These problems can be overcome by the present invention because the utilities consumption data compression method of the present invention dramatically reduces the amount of information that must be transferred, and because each variable interval event measurement is stored in association with a timestamp so that the specific time of the measurement can be easily determined.

In the above described embodiment electrical power consumption is measured. It will be understood that power and energy are closely related so that the skilled person will readily understand how to use the power consumption values to determine values of consumed energy. Further, it will be understood that measured power consumption can be expressed or defined directly in terms of power, or indirectly in terms of the amount of energy consumed since the preceding measurement, provided that the time between the successive measurements is known.

The above description describes the processing, compression, storage and delivery of a single data stream of electrical power consumption data. This is only by way of example, the present invention is also applicable to other parameters. Further, the smart meter may generate, process, compress, store and deliver multiple data streams relating to respective different parameters, and each data stream can be independently processed, stored and queried. The different parameters may be measured at the same or different fixed measurement intervals, as appropriate to the different parameters.

The different data streams relating to the different parameters may be separately processed to identify events and stored separately. Alternatively, the fixed interval measurements in the different data streams relating to the different parameters may be processed together to identify events and/or stored together. For example, a smart meter measuring real power, reactive power, voltage, current and frequency of an electrical utility supply at respective fixed intervals could process the real power and reactive power to identify events, and when an event is identified store the real power and reactive power values, and the voltage, current and frequency values, together with the timestamp.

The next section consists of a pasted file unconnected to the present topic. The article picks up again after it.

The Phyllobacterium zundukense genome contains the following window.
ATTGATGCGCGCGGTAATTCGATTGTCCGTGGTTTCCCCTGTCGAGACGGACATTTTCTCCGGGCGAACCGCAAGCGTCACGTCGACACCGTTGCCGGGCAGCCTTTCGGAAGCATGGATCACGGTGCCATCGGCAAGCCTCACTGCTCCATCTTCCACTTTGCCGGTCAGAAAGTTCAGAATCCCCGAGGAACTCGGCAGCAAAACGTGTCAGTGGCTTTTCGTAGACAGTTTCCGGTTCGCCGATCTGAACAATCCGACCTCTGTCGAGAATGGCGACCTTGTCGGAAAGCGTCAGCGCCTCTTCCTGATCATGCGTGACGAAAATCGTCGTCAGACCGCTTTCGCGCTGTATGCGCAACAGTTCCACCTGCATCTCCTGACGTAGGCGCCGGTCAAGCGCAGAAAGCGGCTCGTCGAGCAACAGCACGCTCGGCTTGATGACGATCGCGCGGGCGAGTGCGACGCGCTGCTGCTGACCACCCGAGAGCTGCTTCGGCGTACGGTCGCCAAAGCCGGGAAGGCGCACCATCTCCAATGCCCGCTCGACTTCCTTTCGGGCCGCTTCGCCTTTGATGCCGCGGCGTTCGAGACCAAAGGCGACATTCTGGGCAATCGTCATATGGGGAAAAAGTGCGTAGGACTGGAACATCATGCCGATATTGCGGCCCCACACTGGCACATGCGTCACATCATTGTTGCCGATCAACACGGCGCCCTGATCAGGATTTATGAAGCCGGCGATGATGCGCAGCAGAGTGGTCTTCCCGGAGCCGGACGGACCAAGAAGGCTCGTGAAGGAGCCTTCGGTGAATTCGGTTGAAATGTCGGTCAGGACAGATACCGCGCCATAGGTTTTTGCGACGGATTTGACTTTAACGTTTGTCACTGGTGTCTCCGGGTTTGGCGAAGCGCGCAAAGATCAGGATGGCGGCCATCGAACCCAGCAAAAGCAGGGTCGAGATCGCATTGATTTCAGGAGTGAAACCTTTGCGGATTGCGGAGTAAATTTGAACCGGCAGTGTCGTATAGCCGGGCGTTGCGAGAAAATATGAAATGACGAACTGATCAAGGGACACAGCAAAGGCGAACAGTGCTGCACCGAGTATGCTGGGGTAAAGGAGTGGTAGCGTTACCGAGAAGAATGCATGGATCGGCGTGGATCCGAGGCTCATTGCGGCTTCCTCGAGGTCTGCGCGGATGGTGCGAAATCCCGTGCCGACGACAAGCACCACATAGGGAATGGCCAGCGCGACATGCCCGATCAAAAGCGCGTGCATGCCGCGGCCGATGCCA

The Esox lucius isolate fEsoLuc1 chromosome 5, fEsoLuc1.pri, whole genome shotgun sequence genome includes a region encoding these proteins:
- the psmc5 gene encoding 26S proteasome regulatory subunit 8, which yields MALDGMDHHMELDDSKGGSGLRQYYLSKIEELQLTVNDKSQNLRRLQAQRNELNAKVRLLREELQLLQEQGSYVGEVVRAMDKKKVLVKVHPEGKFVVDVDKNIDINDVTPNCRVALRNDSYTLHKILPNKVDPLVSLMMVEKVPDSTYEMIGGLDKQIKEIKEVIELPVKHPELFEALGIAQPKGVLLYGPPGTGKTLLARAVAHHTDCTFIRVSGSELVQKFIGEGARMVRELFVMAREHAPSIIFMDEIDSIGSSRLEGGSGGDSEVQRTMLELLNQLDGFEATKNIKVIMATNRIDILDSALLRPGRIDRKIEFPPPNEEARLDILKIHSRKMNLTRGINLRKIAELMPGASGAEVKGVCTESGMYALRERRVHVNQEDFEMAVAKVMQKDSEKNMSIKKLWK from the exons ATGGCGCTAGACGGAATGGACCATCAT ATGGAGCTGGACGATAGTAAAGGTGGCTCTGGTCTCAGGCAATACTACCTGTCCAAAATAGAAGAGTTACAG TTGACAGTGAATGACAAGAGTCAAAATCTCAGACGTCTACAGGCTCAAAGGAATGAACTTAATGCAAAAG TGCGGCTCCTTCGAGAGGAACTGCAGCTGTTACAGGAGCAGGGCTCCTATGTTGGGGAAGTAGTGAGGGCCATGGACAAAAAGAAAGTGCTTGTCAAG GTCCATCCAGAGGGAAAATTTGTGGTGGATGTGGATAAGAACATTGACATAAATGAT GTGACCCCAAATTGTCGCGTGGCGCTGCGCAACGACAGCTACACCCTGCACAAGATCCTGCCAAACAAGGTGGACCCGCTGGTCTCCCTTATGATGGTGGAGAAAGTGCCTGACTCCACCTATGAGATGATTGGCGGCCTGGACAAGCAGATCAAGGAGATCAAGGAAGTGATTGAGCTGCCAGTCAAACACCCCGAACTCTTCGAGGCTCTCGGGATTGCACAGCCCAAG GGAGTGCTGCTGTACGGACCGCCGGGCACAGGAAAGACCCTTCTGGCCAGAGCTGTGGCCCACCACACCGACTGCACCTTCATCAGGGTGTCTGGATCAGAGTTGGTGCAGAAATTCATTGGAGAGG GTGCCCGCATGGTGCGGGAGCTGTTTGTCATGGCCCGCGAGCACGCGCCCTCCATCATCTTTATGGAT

Typically, the user display device is a domestic client display able to provide real time and historical displays and analyses of utility consumption to a domestic user.

The user display device may be portable. In this case the user display device may often be out of contact with the smart meter.

In the above described embodiment of the invention the user display device is connected to the smart meter by a wireless communication link. As an alternative it would be possible for the user display device to be connected to the smart meter by a direct wired connection. The user display device could even be combined with the smart meter in a single unit.

The above described embodiment describes the invention as employed by a smart meter in communication with a user display device. The smart meter could additionally, or alternatively, be connected to other client devices such as a user PC, a utility supplier billing computer, or third party data collection centre, either directly. Similarly, the user display device could be connected to client devices such as a user PC, a utility supplier billing computer, or third party data collection centre. These connections can conveniently be made through a user internet connection. The smart meter will usually have an advanced metering infrastructure (AMI) or automatic metering system (AMR) data connection, but it will usually be too costly to use these to transfer data to client devices.